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Frank James Marshall
Number of games in database: 1,309
Years covered: 1893 to 1944
Overall record: +519 -327 =412 (57.6%)*
   * Overall winning percentage = (wins+draws/2) / total games
      Based on games in the database; may be incomplete.
      51 exhibition games, odds games, etc. are excluded from this statistic.

With the White pieces:
 Orthodox Defense (130) 
    D53 D51 D63 D60 D61
 Queen's Pawn Game (71) 
    D00 A46 D02 A45 A40
 Tarrasch Defense (64) 
    D32 D33 D34
 Queen's Gambit Declined (41) 
    D31 D37 D30 D06 D38
 French Defense (29) 
    C01 C10 C12 C11 C13
 Center Game (23) 
    C21 C22
With the Black pieces:
 Petrov (91) 
    C42 C43
 Ruy Lopez (75) 
    C63 C62 C89 C77 C90
 Queen's Pawn Game (62) 
    D02 D00 D05 A46 E10
 Four Knights (51) 
    C49 C48 C47
 French Defense (44) 
    C12 C11 C00 C10 C01
 Queen's Gambit Declined (35) 
    D30 D38 D06 D37 D31
Repertoire Explorer

NOTABLE GAMES: [what is this?]
   S Levitsky vs Marshall, 1912 0-1
   Marshall vs G Marco, 1904 1-0
   Marshall vs Burn, 1900 1-0
   Janowski vs Marshall, 1912 0-1
   Marshall vs Stodie, 1920 1-0
   E M Jackson vs Marshall, 1899 0-1
   Marshall vs Von Scheve, 1904 1-0
   Marshall vs H Rogosin, 1940 1-0
   Marshall vs Capablanca, 1909 1-0
   Burn vs Marshall, 1906 0-1

WORLD CHAMPIONSHIPS: [what is this?]
   Lasker - Marshall World Championship Match (1907)

NOTABLE TOURNAMENTS: [what is this?]
   7th American Chess Congress (1904)
   Scheveningen (1905)
   15th DSB Kongress (Nuremberg) (1906)
   New York Masters (1911)
   Vienna (1903)
   New York Masters (1915)
   Barmen Meisterturnier A (1905)
   Paris (1900)
   Moscow (1925)
   Karlsbad (1911)
   Monte Carlo (1902)
   Monte Carlo (1903)
   Vienna (1908)

GAME COLLECTIONS: [what is this?]
   My 50 Years of Chess - Marshall, Frank by TheFocus
   Janowski vs. Marshall Matches by Phony Benoni
   Marshall Martials by chocobonbon
   New York 1924 by Benzol
   99_Ostende A 1907 (Champion Tourn. to play Laske by whiteshark
   Monte Carlo 1904 by suenteus po 147

   Marshall vs Burn, 1900
   Marshall vs R Short, 1894
   Marshall vs D Gladstone, 1932
   Marshall vs P Gotay, 1936
   Kevitz vs Marshall, 1937

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(born Aug-10-1877, died Nov-09-1944) United States of America

[what is this?]
Frank James Marshall, born in New York City on August 10, 1877, was United States champion from 1909-1936 and a respected international competitor for the first quarter of the 20th century.

He began international play by winning the Minor tournament at London 1899. In his major tournament debut at Paris 1900, Marshall finished =3rd with Geza Maroczy, defeating World Champion Emanuel Lasker in their individual game.

Known for an aggressive style and an ability to get out of trouble that earned him the nickname "The Great Swindler", Marshall recorded both high finishes and disappointing results in elite tournaments. For example, his best result came at Cambridge Springs 1904 where he finished 2.0 points ahead of Lasker and David Janowski. On the other hand, he finished in mid-field at Ostend 1905. His other successes at this time, which included 1st at Schevenigen 1905, 3rd at Barmen 1905 (1/2-point behind Janowski and Maroczy), and first at Nuremberg 1906 helped him find backing for the Lasker-Marshall World Championship Match (1907). However, he lost this match heavily by a score of +0 -8 =7. He suffered another disaster in Capablanca - Marshall (1909) (+1 -8 =14), but continued to be a dangerous and respected opponent in international play for many years. One of his best results came when he won the Havana tournament of 1913, edging out Capablanca by half a point.

Marshall won the US Championship by defeating Jackson Whipps Showalter in a 1909 match (+7 -2 =3). He defended the title once, against Edward Lasker in 1923 (+5 -4 =9), finally relinquishing it voluntarily in 1936 to allow the championship to be decided by tournament play.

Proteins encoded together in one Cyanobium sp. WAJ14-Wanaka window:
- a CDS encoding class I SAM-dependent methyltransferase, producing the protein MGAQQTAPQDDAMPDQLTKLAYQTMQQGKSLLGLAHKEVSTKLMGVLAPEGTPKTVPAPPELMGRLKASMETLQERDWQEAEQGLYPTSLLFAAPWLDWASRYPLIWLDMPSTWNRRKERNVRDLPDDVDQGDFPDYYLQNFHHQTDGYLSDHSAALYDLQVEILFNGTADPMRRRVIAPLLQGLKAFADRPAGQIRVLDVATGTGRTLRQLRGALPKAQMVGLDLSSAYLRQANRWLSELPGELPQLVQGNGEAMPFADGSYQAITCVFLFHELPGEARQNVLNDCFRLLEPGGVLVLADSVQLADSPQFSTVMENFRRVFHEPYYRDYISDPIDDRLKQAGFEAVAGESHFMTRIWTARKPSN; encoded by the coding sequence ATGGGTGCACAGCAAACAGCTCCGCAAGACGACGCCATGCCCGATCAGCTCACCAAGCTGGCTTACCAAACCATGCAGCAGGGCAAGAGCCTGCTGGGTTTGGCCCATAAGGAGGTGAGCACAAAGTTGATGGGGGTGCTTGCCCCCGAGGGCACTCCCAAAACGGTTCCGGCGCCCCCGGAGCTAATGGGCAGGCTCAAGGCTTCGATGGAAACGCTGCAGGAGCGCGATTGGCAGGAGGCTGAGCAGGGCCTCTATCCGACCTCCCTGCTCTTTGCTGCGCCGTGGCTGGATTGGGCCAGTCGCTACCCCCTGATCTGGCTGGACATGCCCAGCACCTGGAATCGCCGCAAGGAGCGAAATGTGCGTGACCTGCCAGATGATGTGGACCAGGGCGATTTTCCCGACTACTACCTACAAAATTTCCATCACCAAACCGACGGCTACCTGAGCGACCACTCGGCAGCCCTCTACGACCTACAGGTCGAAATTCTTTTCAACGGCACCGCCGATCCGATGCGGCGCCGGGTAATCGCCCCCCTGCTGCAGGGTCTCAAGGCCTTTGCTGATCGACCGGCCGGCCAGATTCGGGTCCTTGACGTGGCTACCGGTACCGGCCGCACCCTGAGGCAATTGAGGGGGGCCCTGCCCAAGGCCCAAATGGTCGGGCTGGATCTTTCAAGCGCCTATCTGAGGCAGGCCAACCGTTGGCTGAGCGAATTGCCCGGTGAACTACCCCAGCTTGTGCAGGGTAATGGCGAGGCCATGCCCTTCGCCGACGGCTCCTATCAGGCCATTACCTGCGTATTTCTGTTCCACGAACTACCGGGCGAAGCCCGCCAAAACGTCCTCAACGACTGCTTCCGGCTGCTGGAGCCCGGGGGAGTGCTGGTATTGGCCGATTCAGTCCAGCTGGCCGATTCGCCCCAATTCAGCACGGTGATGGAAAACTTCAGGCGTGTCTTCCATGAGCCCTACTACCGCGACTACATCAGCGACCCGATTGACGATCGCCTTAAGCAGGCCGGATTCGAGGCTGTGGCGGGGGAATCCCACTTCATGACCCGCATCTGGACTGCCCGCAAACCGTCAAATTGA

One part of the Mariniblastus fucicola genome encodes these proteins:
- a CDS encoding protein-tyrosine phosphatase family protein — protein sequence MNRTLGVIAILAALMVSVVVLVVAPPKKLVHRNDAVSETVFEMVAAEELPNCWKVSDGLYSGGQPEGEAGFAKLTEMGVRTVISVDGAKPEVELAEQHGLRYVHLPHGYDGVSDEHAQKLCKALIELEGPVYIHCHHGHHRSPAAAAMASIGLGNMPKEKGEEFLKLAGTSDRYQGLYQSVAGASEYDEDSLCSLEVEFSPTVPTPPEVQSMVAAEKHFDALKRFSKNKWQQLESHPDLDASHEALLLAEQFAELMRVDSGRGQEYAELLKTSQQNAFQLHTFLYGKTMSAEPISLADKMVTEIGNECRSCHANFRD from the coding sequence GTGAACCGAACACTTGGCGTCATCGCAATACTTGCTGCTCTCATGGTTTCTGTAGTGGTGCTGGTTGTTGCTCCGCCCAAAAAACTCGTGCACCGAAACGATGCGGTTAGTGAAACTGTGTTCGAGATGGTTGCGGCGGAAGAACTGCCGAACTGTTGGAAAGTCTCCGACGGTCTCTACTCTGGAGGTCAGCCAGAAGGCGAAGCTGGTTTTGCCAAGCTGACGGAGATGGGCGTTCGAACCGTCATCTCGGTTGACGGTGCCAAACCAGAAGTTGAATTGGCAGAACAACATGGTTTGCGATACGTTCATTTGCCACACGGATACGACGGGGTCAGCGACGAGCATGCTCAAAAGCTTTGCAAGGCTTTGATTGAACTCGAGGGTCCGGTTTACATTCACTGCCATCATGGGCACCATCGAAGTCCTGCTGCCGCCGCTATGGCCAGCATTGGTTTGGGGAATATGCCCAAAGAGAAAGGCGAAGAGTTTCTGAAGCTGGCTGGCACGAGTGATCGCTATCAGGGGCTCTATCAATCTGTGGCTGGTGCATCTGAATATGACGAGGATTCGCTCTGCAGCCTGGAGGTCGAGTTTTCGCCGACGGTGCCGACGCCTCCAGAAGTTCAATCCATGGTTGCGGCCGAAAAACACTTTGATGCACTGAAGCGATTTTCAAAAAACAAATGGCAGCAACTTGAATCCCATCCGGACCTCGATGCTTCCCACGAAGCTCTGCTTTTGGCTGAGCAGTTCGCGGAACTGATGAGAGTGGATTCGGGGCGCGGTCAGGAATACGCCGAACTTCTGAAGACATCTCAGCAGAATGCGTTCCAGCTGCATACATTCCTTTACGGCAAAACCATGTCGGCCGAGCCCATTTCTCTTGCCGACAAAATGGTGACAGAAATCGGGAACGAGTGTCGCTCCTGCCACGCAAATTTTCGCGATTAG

Several opening variations are named after him, notably Ruy Lopez, Marshall (C89). Though his original use of it in Capablanca vs Marshall, 1918 resulted in a loss, the gambit is still studied today and played occasionally at the highest levels.

notes: Frank played consultation chess on the teams of Lasker/Chigorin/Marshall/Teichmann & Marshall / Allies.

 page 1 of 53; games 1-25 of 1,309  PGN Download
Game  ResultMoves Year Event/LocaleOpening
1. Steinitz vs Marshall 1-026 1893 SimulC03 French, Tarrasch
2. Pillsbury vs Marshall 0-129 1894 BFX MontrealC31 King's Gambit Declined, Falkbeer Counter Gambit
3. Marshall vs R Short 1-018 1894 ch Montreal CCC51 Evans Gambit
4. Pillsbury vs Marshall 0-134 1894 blind-simulD06 Queen's Gambit Declined
5. R Short vs Marshall 0-122 1895 freeC51 Evans Gambit
6. W Napier vs Marshall ½-½75 1896 Napier - MarshallC02 French, Advance
7. W Napier vs Marshall 1-068 1896 Napier - MarshallC00 French Defense
8. Marshall vs W Napier 0-177 1896 Napier - MarshallC55 Two Knights Defense
9. V Sournin vs Marshall  0-134 1896 New YorkA80 Dutch
10. Marshall vs W Napier 0-134 1896 Napier - MarshallC45 Scotch Game
11. W Napier vs Marshall 1-047 1896 Napier - MarshallB01 Scandinavian
12. Marshall vs W Napier  0-138 1896 Napier - MarshallA84 Dutch
13. W Napier vs Marshall 1-035 1896 Napier - MarshallB06 Robatsch
14. Marshall vs W Napier 0-123 1896 Napier - MarshallC29 Vienna Gambit
15. W Napier vs Marshall ½-½75 1896 Napier - MarshallC00 French Defense
16. Marshall vs W Napier  ½-½72 1896 Napier - MarshallC50 Giuoco Piano
17. Marshall vs W Napier 1-027 1896 Napier - MarshallD31 Queen's Gambit Declined
18. Marshall vs J Tatum 1-054 1897 Ch CityD53 Queen's Gambit Declined
19. H Helms vs Marshall 1-019 1897 Ch CityA80 Dutch
20. Marshall vs H Hansen  0-135 1897 freeC44 King's Pawn Game
21. Marshall vs S G Ruth 0-136 1897 Ch CityD63 Queen's Gambit Declined, Orthodox Defense
22. H Helms vs Marshall 1-034 1897 SimulD00 Queen's Pawn Game
23. Marshall vs W Napier  1-054 1897 Ch CityD01 Richter-Veresov Attack
24. W Napier vs Marshall 1-065 1897 Ch CityC02 French, Advance
25. Marshall vs W Napier 1-046 1897 Ch CityA80 Dutch
 page 1 of 53; games 1-25 of 1,309  PGN Download
  REFINE SEARCH:   White wins (1-0) | Black wins (0-1) | Draws (1/2-1/2) | Marshall wins | Marshall loses  

Kibitzer's Corner
< Earlier Kibitzing  · PAGE 11 OF 11 ·  Later Kibitzing>
Nov-24-13  RedShield: Frank(lin) James was a famous outlaw, so Marshall probably fashioned his <shoot from the hip> style on him.